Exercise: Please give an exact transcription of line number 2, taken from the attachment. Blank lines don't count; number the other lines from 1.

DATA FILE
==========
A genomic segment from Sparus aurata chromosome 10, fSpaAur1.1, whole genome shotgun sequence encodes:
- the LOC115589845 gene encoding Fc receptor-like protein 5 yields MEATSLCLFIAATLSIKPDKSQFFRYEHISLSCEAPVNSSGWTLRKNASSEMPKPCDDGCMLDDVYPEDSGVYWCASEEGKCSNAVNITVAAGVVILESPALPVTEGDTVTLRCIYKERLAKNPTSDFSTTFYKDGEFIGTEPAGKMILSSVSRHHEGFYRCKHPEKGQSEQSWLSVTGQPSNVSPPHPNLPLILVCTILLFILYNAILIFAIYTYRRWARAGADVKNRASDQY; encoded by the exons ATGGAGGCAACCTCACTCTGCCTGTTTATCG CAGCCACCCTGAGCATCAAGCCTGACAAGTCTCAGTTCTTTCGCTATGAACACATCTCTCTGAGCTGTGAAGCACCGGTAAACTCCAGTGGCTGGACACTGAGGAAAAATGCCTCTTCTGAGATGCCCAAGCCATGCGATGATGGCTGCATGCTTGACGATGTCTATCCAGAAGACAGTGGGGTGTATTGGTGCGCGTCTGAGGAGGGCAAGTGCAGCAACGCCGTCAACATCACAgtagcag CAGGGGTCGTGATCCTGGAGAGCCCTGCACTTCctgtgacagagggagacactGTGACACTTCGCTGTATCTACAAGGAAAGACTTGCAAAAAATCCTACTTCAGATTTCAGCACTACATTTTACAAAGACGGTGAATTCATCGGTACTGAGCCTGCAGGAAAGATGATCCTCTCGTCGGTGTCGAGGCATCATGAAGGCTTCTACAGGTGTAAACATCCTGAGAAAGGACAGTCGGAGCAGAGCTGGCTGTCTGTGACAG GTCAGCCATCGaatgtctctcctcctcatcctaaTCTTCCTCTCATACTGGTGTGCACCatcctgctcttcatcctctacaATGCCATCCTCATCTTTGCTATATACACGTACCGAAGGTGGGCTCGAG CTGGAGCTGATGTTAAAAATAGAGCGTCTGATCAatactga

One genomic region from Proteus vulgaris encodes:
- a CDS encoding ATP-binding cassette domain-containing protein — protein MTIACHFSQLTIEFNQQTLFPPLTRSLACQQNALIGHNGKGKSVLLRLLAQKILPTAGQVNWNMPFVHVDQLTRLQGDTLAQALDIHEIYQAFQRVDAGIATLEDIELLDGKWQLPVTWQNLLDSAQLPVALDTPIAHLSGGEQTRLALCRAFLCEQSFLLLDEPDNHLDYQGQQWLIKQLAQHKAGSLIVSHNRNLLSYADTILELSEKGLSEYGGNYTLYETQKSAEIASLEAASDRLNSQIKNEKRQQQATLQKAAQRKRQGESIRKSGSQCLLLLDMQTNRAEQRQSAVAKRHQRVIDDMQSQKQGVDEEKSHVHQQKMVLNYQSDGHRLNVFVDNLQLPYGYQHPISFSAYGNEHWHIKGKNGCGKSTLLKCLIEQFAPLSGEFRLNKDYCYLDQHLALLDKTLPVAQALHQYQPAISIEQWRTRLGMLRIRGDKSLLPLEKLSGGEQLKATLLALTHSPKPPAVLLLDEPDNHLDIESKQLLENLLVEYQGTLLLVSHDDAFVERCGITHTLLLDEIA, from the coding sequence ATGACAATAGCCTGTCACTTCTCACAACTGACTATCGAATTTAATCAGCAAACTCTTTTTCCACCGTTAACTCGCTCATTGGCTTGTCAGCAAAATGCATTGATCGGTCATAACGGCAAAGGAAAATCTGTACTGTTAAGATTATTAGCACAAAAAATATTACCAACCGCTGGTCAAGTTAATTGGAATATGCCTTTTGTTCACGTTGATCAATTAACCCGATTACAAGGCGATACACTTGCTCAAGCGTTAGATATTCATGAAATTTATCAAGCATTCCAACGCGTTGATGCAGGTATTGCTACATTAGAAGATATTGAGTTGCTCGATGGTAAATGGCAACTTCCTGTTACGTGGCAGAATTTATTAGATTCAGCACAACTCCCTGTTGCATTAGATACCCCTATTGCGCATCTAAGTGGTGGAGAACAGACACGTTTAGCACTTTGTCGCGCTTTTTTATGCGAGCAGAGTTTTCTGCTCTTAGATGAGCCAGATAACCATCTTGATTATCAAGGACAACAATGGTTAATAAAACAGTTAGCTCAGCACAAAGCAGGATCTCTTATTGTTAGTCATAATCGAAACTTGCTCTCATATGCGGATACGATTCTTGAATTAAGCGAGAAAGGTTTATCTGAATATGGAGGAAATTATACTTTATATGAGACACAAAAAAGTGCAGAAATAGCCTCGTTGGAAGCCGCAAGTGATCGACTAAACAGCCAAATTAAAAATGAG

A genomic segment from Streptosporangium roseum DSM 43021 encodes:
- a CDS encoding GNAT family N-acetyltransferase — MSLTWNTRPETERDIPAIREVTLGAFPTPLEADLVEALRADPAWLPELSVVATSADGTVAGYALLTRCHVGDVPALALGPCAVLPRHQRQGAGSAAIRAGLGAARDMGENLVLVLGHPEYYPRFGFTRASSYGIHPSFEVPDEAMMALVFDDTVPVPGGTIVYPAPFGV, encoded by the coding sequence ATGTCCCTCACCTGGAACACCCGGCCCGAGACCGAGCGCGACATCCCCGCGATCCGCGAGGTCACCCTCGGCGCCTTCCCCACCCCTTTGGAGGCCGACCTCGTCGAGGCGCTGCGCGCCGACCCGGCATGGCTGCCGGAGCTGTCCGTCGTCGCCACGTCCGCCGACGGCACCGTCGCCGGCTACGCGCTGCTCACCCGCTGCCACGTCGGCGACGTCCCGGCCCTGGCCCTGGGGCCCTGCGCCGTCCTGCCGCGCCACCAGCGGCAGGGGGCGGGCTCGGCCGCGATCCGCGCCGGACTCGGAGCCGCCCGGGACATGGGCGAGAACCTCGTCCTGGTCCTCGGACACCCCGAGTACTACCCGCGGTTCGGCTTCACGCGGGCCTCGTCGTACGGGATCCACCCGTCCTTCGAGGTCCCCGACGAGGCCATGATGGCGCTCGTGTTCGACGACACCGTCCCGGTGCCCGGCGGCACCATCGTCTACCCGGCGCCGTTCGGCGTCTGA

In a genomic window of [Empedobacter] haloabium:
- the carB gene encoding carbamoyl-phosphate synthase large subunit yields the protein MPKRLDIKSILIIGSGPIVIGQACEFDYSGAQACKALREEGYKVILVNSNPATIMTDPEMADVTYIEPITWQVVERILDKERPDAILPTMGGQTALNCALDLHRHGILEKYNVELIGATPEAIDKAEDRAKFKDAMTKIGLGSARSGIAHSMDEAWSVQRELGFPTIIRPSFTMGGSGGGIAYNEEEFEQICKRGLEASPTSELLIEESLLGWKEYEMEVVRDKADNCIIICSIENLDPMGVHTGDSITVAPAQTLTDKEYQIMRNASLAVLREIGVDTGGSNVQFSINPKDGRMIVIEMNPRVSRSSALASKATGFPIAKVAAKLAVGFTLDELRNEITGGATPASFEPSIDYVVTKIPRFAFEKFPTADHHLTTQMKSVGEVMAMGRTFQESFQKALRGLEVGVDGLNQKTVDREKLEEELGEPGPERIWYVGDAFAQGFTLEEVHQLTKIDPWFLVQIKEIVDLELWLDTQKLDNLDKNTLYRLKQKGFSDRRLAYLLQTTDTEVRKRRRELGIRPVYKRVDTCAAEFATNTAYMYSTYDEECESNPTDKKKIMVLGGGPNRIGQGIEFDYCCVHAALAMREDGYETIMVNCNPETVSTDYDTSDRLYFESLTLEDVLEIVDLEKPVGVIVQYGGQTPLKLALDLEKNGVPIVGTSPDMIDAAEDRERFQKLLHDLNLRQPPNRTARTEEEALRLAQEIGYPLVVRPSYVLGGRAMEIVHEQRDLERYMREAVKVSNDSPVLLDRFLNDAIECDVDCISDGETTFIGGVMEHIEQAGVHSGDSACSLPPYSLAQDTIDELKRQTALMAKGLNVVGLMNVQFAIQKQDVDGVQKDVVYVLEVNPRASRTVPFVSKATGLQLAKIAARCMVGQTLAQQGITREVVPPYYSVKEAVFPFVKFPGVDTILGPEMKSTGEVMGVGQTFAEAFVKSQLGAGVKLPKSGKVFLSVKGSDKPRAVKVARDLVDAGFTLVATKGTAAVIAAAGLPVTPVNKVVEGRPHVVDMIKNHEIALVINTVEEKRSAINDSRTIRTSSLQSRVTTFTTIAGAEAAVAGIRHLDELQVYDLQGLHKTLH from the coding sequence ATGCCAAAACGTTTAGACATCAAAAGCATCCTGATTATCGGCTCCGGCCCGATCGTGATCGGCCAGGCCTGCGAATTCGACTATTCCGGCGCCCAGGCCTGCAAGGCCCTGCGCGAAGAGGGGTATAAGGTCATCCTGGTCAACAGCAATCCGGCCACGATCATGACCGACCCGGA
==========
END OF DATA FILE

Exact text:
- the LOC115589845 gene encoding Fc receptor-like protein 5 yields MEATSLCLFIAATLSIKPDKSQFFRYEHISLSCEAPVNSSGWTLRKNASSEMPKPCDDGCMLDDVYPEDSGVYWCASEEGKCSNAVNITVAAGVVILESPALPVTEGDTVTLRCIYKERLAKNPTSDFSTTFYKDGEFIGTEPAGKMILSSVSRHHEGFYRCKHPEKGQSEQSWLSVTGQPSNVSPPHPNLPLILVCTILLFILYNAILIFAIYTYRRWARAGADVKNRASDQY; encoded by the exons ATGGAGGCAACCTCACTCTGCCTGTTTATCG CAGCCACCCTGAGCATCAAGCCTGACAAGTCTCAGTTCTTTCGCTATGAACACATCTCTCTGAGCTGTGAAGCACCGGTAAACTCCAGTGGCTGGACACTGAGGAAAAATGCCTCTTCTGAGATGCCCAAGCCATGCGATGATGGCTGCATGCTTGACGATGTCTATCCAGAAGACAGTGGGGTGTATTGGTGCGCGTCTGAGGAGGGCAAGTGCAGCAACGCCGTCAACATCACAgtagcag CAGGGGTCGTGATCCTGGAGAGCCCTGCACTTCctgtgacagagggagacactGTGACACTTCGCTGTATCTACAAGGAAAGACTTGCAAAAAATCCTACTTCAGATTTCAGCACTACATTTTACAAAGACGGTGAATTCATCGGTACTGAGCCTGCAGGAAAGATGATCCTCTCGTCGGTGTCGAGGCATCATGAAGGCTTCTACAGGTGTAAACATCCTGAGAAAGGACAGTCGGAGCAGAGCTGGCTGTCTGTGACAG GTCAGCCATCGaatgtctctcctcctcatcctaaTCTTCCTCTCATACTGGTGTGCACCatcctgctcttcatcctctacaATGCCATCCTCATCTTTGCTATATACACGTACCGAAGGTGGGCTCGAG CTGGAGCTGATGTTAAAAATAGAGCGTCTGATCAatactga